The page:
Several good LACs also offer dual degree engineering options. These programs offer strong STEM kids the opportunity to get an engineering degree from a very good university without having to commit to an engineering program immediately. Think of the presence of these programs as a kind of insurance policy that your son would be able to move in to engineering if that's where his mathy explorations take him but it will give him time to find other paths.

    ps. My kid is a math major who will ALWAYS have music in his life. It's as much a part of him as his eye color. He's been engaged in the music program at his college since before he got there. Contacting music departments at prospective colleges was a core part of his college search process. He was shy about contacting math or physics departments directly but he felt comfortable reaching out to the music departments.
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  • AroundHereAroundHere 3579 replies22 discussionsRegistered User Posts: 3,601 Senior Member
    Look at Oberlin, Lawrence, Bard and other schools that are good for combining music and other academics.
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  • ucbalumnusucbalumnus 76129 replies663 discussionsRegistered User Posts: 76,792 Senior Member
    Agree that a gap year can make sense, but some meaningful activity that does not include any college courses needs to be done to make it worthwhile. Ideally, it should include activity that may help him decides what he wants. Examples include a paid job, participation in community music group, etc. (not mutually exclusive).
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  • ucbalumnusucbalumnus 76129 replies663 discussionsRegistered User Posts: 76,792 Senior Member
    Regarding engineering, does he show an interest in solving design problems? That is what engineers do.

    Engineering does have applications to music.
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  • lookingforwardlookingforward 32224 replies336 discussionsRegistered User Posts: 32,560 Senior Member
    edited August 2017
    What says a kid should know at 16-17? All most kids have experienced is the limits of what their hs offers and career paths they see around them. I've referred to college as the bigger buffet of choices.

    We don't know if you need him at a state school, for $ reasons or have some latitude. Nor whether he'll express any interest in engineering. (It can require its own sort of mindset and style.) Lots he could do with a math or chem major. In fact, take a look at the various types of math majors.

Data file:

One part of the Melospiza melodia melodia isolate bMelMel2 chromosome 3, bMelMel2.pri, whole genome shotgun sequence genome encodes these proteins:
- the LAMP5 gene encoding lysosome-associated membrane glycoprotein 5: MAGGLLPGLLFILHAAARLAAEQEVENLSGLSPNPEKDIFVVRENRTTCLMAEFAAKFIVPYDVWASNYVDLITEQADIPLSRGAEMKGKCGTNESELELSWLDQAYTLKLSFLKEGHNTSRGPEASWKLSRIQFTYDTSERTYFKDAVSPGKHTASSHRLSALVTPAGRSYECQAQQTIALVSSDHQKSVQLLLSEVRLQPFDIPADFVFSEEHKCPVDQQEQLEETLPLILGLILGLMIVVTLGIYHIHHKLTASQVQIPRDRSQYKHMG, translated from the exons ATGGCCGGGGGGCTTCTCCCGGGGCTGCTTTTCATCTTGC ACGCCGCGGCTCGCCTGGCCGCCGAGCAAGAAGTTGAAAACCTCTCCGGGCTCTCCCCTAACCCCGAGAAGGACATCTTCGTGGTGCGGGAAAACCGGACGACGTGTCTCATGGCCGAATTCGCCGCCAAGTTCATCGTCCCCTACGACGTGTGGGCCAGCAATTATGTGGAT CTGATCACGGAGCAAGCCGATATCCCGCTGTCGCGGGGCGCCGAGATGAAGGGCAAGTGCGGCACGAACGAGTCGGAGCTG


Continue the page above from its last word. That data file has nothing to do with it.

Adding: if he doesn't have an idea, it could be tough to find a meaningful experience covering the whole gap year. Maybe he needs to explore short internships now, talk to math/chem adults to get ideas, maybe shadow.
    edited August 2017
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  • Conformist1688Conformist1688 1061 replies24 discussionsRegistered User Posts: 1,085 Senior Member
    Audio engineering might be of interest.
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  • lookingforwardlookingforward 32224 replies336 discussionsRegistered User Posts: 32,560 Senior Member
    edited August 2017
    It's possible to take college courses during a gap between hs grad and applying to college. The key us you don't matriculate- i.e., you don't enroll in a degree track. Then you preserve freshman status.

    Once you have some colleges in mind, you can call and ask, to confirm.

    edited August 2017
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  • OttermaOtterma 1500 replies29 discussionsRegistered User Posts: 1,529 Senior Member
    edited August 2017
    It's always mystified me why people associate LACs with undecided students. They offer no advantages over colleges of arts & sciences in universities for undecided students.
    The best LACs can offer more personalized advising, closer relationships with professors, and earlier access to research opportunities. These things can be available at large universities too but they are part of the DNA of good LACs. It needs to be balanced against the down sides of smaller environment (which some students don't like), less access to engineering or grad level courses, and possibly less name recognition.